Anti-government pressure group Let My Vote Count Alliance is ready to go as far as to the Supreme Court to seek interpretation on the Public Order Act (1994), its convener David Asante has said.
According to the Alliance, the police appear to be abusing the Act.
This concern comes after the police secured an ex-parte injunction to restrain the group from picketing at the head office of the Electoral Commission on Tuesday, September 29. Let My Vote Count had notified the police of its intention to march to the EC’s office again.
Addressing journalists on Wednesday, September 23, Mr Asante said next week’s march to the EC’s office is not to revenge the action of the police last Wednesday, September 16.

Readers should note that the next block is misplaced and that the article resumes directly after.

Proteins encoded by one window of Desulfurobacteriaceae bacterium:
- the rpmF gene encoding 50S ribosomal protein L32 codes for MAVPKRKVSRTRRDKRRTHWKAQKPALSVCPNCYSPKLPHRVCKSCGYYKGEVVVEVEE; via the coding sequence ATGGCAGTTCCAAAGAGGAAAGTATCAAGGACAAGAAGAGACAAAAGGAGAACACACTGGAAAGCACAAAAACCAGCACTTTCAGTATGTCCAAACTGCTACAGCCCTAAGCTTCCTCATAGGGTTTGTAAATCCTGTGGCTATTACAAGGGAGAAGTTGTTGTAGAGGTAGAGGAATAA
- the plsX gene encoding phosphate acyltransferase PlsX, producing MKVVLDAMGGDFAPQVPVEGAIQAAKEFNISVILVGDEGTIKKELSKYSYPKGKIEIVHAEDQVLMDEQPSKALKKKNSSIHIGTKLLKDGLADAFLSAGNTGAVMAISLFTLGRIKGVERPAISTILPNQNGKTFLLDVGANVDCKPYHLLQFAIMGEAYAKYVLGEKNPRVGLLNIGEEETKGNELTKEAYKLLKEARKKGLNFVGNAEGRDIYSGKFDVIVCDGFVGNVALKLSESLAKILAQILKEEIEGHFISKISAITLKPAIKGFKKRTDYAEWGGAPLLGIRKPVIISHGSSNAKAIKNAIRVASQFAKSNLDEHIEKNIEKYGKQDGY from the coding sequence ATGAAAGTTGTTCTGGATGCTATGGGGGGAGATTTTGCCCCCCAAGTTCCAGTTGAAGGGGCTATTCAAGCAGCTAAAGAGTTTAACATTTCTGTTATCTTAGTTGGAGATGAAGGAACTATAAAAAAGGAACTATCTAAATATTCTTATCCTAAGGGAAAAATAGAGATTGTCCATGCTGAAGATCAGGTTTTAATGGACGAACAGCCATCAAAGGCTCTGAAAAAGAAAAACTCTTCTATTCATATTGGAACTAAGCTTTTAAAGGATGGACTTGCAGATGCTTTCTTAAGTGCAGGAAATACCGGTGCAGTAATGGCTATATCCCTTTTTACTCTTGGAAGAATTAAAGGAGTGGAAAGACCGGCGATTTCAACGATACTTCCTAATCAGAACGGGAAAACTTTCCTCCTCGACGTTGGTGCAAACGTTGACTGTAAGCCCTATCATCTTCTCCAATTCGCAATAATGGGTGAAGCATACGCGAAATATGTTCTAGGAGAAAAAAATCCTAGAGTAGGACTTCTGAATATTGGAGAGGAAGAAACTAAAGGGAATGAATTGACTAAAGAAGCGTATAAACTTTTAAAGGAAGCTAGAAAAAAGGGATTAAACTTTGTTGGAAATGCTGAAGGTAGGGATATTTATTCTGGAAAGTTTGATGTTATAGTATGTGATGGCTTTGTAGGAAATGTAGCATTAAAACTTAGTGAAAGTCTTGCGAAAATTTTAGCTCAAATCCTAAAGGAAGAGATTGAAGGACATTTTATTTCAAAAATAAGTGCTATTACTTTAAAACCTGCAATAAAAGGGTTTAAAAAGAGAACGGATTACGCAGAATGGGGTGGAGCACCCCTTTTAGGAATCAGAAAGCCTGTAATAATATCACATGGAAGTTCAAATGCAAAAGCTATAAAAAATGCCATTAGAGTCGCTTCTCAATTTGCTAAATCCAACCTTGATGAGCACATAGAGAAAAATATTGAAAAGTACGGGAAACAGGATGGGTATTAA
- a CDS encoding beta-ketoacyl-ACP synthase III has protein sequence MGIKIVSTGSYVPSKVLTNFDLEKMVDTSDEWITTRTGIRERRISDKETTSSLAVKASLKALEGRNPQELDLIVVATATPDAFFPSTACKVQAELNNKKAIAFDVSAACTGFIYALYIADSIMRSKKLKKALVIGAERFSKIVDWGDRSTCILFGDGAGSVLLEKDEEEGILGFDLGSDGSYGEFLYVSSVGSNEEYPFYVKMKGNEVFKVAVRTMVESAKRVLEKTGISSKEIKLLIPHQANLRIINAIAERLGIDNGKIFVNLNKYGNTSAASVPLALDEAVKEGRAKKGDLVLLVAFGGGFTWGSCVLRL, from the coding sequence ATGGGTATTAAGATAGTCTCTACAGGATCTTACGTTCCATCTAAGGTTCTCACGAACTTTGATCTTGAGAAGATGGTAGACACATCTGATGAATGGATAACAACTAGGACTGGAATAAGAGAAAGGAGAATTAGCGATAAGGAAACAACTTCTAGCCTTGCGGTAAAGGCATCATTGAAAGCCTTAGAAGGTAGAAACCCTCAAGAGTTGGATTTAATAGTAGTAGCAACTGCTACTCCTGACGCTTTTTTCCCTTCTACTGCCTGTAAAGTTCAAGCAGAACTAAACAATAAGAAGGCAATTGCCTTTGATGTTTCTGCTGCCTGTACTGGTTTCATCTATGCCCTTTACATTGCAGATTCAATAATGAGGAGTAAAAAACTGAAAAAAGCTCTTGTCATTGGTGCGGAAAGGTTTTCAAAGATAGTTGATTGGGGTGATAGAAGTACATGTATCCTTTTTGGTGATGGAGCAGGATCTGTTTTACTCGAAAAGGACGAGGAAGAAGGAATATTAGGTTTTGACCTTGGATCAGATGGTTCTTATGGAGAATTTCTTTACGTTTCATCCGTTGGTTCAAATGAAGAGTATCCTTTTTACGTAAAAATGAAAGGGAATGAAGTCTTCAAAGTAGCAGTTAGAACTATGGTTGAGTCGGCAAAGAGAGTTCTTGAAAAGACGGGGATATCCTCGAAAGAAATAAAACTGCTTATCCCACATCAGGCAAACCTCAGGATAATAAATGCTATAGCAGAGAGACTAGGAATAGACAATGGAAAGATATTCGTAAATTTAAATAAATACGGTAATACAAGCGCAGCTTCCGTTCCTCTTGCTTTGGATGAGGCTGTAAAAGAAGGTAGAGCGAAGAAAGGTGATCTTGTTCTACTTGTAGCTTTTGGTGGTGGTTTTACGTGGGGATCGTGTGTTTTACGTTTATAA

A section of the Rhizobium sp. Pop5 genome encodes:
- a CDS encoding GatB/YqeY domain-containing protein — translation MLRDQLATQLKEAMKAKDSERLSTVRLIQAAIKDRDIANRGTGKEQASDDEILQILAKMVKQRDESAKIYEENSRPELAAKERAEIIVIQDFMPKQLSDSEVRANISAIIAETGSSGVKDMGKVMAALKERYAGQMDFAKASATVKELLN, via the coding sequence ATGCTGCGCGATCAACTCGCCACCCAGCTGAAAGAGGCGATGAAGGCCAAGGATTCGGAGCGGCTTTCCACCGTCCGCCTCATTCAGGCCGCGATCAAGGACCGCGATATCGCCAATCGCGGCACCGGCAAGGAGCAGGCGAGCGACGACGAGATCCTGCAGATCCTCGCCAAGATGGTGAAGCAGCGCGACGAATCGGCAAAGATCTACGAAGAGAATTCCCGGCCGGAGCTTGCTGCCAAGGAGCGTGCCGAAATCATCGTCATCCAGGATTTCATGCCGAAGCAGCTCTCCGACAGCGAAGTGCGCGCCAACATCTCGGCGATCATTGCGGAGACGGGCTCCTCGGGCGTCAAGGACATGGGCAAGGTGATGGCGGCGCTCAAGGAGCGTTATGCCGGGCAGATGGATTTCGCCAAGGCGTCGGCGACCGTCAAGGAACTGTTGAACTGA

It is to bring finality to the goal of presenting a petition to the Commission, he said.
Last week’s march was marred by the firing of rubber bullets and spraying of tear gas and hot water by the police, leaving several injured.
President John Dramani Mahama has condemned the action of the police, calling for an internal probe into the incident.
Opposition Leader Nana Addo Dankwa Akufo-Addo has also condemned the police action, but called for an independent investigation into the incident.
The pressure group said it will go all lengths to seek justice for the victims of last Wednesday’s brutalities.
A fund has also been set up to cater for the injured, among whom is Justice Adzakumah, who lost an eye.
“Lawyers are compiling the evidence to file a suit against the Police for all the victims of Black Wednesday,” David Asante disclosed.
It asked Ghanaians to join the march on Tuesday – albeit injuncted by the police.